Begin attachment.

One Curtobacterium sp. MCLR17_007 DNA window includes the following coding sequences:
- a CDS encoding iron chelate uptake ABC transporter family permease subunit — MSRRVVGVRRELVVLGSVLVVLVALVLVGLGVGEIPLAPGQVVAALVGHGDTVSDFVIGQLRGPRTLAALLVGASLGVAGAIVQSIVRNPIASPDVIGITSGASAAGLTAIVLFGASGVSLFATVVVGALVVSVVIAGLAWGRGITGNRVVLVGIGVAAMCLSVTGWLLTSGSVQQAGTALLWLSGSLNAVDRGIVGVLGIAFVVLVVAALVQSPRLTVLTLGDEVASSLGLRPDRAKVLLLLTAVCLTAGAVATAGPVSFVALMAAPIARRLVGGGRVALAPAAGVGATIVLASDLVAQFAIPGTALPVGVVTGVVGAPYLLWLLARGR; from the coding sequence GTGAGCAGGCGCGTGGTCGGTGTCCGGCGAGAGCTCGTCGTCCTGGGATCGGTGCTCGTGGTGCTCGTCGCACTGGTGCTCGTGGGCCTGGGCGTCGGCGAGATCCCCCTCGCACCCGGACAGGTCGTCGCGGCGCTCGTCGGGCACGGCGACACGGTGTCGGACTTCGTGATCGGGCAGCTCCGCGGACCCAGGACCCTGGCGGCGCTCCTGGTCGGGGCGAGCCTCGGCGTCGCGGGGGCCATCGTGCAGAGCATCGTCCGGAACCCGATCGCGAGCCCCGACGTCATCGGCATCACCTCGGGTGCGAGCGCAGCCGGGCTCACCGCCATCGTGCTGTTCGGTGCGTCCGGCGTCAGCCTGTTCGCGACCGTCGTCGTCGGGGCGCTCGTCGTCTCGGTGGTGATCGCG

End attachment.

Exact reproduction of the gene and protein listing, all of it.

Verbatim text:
One Curtobacterium sp. MCLR17_007 DNA window includes the following coding sequences:
- a CDS encoding iron chelate uptake ABC transporter family permease subunit — MSRRVVGVRRELVVLGSVLVVLVALVLVGLGVGEIPLAPGQVVAALVGHGDTVSDFVIGQLRGPRTLAALLVGASLGVAGAIVQSIVRNPIASPDVIGITSGASAAGLTAIVLFGASGVSLFATVVVGALVVSVVIAGLAWGRGITGNRVVLVGIGVAAMCLSVTGWLLTSGSVQQAGTALLWLSGSLNAVDRGIVGVLGIAFVVLVVAALVQSPRLTVLTLGDEVASSLGLRPDRAKVLLLLTAVCLTAGAVATAGPVSFVALMAAPIARRLVGGGRVALAPAAGVGATIVLASDLVAQFAIPGTALPVGVVTGVVGAPYLLWLLARGR; from the coding sequence GTGAGCAGGCGCGTGGTCGGTGTCCGGCGAGAGCTCGTCGTCCTGGGATCGGTGCTCGTGGTGCTCGTCGCACTGGTGCTCGTGGGCCTGGGCGTCGGCGAGATCCCCCTCGCACCCGGACAGGTCGTCGCGGCGCTCGTCGGGCACGGCGACACGGTGTCGGACTTCGTGATCGGGCAGCTCCGCGGACCCAGGACCCTGGCGGCGCTCCTGGTCGGGGCGAGCCTCGGCGTCGCGGGGGCCATCGTGCAGAGCATCGTCCGGAACCCGATCGCGAGCCCCGACGTCATCGGCATCACCTCGGGTGCGAGCGCAGCCGGGCTCACCGCCATCGTGCTGTTCGGTGCGTCCGGCGTCAGCCTGTTCGCGACCGTCGTCGTCGGGGCGCTCGTCGTCTCGGTGGTGATCGCG